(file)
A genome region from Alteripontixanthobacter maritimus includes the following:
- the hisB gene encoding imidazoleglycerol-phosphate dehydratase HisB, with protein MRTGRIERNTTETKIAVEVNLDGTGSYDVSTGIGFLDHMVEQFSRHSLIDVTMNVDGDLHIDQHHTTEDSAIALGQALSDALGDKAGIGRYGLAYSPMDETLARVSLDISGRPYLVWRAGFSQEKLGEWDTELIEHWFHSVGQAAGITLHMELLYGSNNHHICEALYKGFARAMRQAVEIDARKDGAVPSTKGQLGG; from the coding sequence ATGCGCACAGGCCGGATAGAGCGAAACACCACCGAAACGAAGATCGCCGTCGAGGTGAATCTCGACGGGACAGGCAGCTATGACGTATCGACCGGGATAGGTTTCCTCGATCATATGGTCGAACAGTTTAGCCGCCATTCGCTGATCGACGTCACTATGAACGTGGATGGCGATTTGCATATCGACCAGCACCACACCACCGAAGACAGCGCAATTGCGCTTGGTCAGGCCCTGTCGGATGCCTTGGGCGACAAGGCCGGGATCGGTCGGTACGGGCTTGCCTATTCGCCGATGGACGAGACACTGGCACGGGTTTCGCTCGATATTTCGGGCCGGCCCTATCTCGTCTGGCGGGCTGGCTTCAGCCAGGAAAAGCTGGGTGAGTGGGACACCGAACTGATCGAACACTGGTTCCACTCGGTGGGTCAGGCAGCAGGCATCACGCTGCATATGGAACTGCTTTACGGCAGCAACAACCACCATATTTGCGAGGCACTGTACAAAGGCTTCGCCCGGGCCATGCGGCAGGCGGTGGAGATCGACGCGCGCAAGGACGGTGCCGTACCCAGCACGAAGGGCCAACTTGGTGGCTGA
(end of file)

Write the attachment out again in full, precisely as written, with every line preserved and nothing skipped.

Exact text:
A genome region from Alteripontixanthobacter maritimus includes the following:
- the hisB gene encoding imidazoleglycerol-phosphate dehydratase HisB, with protein MRTGRIERNTTETKIAVEVNLDGTGSYDVSTGIGFLDHMVEQFSRHSLIDVTMNVDGDLHIDQHHTTEDSAIALGQALSDALGDKAGIGRYGLAYSPMDETLARVSLDISGRPYLVWRAGFSQEKLGEWDTELIEHWFHSVGQAAGITLHMELLYGSNNHHICEALYKGFARAMRQAVEIDARKDGAVPSTKGQLGG; from the coding sequence ATGCGCACAGGCCGGATAGAGCGAAACACCACCGAAACGAAGATCGCCGTCGAGGTGAATCTCGACGGGACAGGCAGCTATGACGTATCGACCGGGATAGGTTTCCTCGATCATATGGTCGAACAGTTTAGCCGCCATTCGCTGATCGACGTCACTATGAACGTGGATGGCGATTTGCATATCGACCAGCACCACACCACCGAAGACAGCGCAATTGCGCTTGGTCAGGCCCTGTCGGATGCCTTGGGCGACAAGGCCGGGATCGGTCGGTACGGGCTTGCCTATTCGCCGATGGACGAGACACTGGCACGGGTTTCGCTCGATATTTCGGGCCGGCCCTATCTCGTCTGGCGGGCTGGCTTCAGCCAGGAAAAGCTGGGTGAGTGGGACACCGAACTGATCGAACACTGGTTCCACTCGGTGGGTCAGGCAGCAGGCATCACGCTGCATATGGAACTGCTTTACGGCAGCAACAACCACCATATTTGCGAGGCACTGTACAAAGGCTTCGCCCGGGCCATGCGGCAGGCGGTGGAGATCGACGCGCGCAAGGACGGTGCCGTACCCAGCACGAAGGGCCAACTTGGTGGCTGA